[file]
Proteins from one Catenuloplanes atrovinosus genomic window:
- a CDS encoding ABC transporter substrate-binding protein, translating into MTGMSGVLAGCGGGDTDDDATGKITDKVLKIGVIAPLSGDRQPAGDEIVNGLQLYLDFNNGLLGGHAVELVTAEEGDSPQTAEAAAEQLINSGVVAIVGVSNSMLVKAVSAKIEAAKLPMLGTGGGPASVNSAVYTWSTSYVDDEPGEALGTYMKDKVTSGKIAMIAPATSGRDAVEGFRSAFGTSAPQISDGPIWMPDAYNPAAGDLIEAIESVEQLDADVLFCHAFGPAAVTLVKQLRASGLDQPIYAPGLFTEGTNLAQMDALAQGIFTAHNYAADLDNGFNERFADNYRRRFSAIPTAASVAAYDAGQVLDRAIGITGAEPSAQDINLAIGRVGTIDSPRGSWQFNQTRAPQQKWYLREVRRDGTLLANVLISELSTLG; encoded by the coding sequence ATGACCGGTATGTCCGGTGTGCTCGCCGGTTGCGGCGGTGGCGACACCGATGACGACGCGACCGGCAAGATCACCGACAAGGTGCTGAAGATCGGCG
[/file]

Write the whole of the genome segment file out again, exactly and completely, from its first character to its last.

Proteins from one Catenuloplanes atrovinosus genomic window:
- a CDS encoding ABC transporter substrate-binding protein, translating into MTGMSGVLAGCGGGDTDDDATGKITDKVLKIGVIAPLSGDRQPAGDEIVNGLQLYLDFNNGLLGGHAVELVTAEEGDSPQTAEAAAEQLINSGVVAIVGVSNSMLVKAVSAKIEAAKLPMLGTGGGPASVNSAVYTWSTSYVDDEPGEALGTYMKDKVTSGKIAMIAPATSGRDAVEGFRSAFGTSAPQISDGPIWMPDAYNPAAGDLIEAIESVEQLDADVLFCHAFGPAAVTLVKQLRASGLDQPIYAPGLFTEGTNLAQMDALAQGIFTAHNYAADLDNGFNERFADNYRRRFSAIPTAASVAAYDAGQVLDRAIGITGAEPSAQDINLAIGRVGTIDSPRGSWQFNQTRAPQQKWYLREVRRDGTLLANVLISELSTLG; encoded by the coding sequence ATGACCGGTATGTCCGGTGTGCTCGCCGGTTGCGGCGGTGGCGACACCGATGACGACGCGACCGGCAAGATCACCGACAAGGTGCTGAAGATCGGCG